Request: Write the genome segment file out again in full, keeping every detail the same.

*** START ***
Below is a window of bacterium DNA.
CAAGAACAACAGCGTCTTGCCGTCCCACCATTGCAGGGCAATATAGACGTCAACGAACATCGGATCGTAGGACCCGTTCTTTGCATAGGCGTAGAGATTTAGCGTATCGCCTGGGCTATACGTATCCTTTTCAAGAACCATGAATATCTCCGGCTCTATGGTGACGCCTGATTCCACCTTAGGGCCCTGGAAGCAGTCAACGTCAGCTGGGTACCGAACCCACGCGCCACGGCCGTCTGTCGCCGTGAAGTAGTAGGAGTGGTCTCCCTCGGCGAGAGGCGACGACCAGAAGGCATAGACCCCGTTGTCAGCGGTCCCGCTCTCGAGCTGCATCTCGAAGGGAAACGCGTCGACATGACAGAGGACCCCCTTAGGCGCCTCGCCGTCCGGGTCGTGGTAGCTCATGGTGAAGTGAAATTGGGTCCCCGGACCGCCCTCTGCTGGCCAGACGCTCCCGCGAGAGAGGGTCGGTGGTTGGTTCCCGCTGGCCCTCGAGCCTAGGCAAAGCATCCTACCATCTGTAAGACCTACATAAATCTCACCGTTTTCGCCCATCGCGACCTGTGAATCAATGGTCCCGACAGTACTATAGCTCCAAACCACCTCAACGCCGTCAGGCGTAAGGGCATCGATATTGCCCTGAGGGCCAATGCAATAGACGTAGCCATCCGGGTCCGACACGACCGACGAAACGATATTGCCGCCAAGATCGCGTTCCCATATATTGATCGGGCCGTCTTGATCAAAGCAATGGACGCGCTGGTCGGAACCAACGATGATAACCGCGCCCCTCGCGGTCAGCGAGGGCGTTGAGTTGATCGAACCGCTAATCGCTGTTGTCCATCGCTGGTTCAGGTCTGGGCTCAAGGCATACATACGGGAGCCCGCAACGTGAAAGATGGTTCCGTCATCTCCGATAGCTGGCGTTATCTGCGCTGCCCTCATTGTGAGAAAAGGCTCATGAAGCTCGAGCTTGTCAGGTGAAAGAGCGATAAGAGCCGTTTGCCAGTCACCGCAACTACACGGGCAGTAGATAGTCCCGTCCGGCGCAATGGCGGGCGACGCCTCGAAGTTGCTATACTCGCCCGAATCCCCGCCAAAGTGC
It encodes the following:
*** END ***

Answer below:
Below is a window of bacterium DNA.
CAAGAACAACAGCGTCTTGCCGTCCCACCATTGCAGGGCAATATAGACGTCAACGAACATCGGATCGTAGGACCCGTTCTTTGCATAGGCGTAGAGATTTAGCGTATCGCCTGGGCTATACGTATCCTTTTCAAGAACCATGAATATCTCCGGCTCTATGGTGACGCCTGATTCCACCTTAGGGCCCTGGAAGCAGTCAACGTCAGCTGGGTACCGAACCCACGCGCCACGGCCGTCTGTCGCCGTGAAGTAGTAGGAGTGGTCTCCCTCGGCGAGAGGCGACGACCAGAAGGCATAGACCCCGTTGTCAGCGGTCCCGCTCTCGAGCTGCATCTCGAAGGGAAACGCGTCGACATGACAGAGGACCCCCTTAGGCGCCTCGCCGTCCGGGTCGTGGTAGCTCATGGTGAAGTGAAATTGGGTCCCCGGACCGCCCTCTGCTGGCCAGACGCTCCCGCGAGAGAGGGTCGGTGGTTGGTTCCCGCTGGCCCTCGAGCCTAGGCAAAGCATCCTACCATCTGTAAGACCTACATAAATCTCACCGTTTTCGCCCATCGCGACCTGTGAATCAATGGTCCCGACAGTACTATAGCTCCAAACCACCTCAACGCCGTCAGGCGTAAGGGCATCGATATTGCCCTGAGGGCCAATGCAATAGACGTAGCCATCCGGGTCCGACACGACCGACGAAACGATATTGCCGCCAAGATCGCGTTCCCATATATTGATCGGGCCGTCTTGATCAAAGCAATGGACGCGCTGGTCGGAACCAACGATGATAACCGCGCCCCTCGCGGTCAGCGAGGGCGTTGAGTTGATCGAACCGCTAATCGCTGTTGTCCATCGCTGGTTCAGGTCTGGGCTCAAGGCATACATACGGGAGCCCGCAACGTGAAAGATGGTTCCGTCATCTCCGATAGCTGGCGTTATCTGCGCTGCCCTCATTGTGAGAAAAGGCTCATGAAGCTCGAGCTTGTCAGGTGAAAGAGCGATAAGAGCCGTTTGCCAGTCACCGCAACTACACGGGCAGTAGATAGTCCCGTCCGGCGCAATGGCGGGCGACGCCTCGAAGTTGCTATACTCGCCCGAATCCCCGCCAAAGTGC
It encodes the following: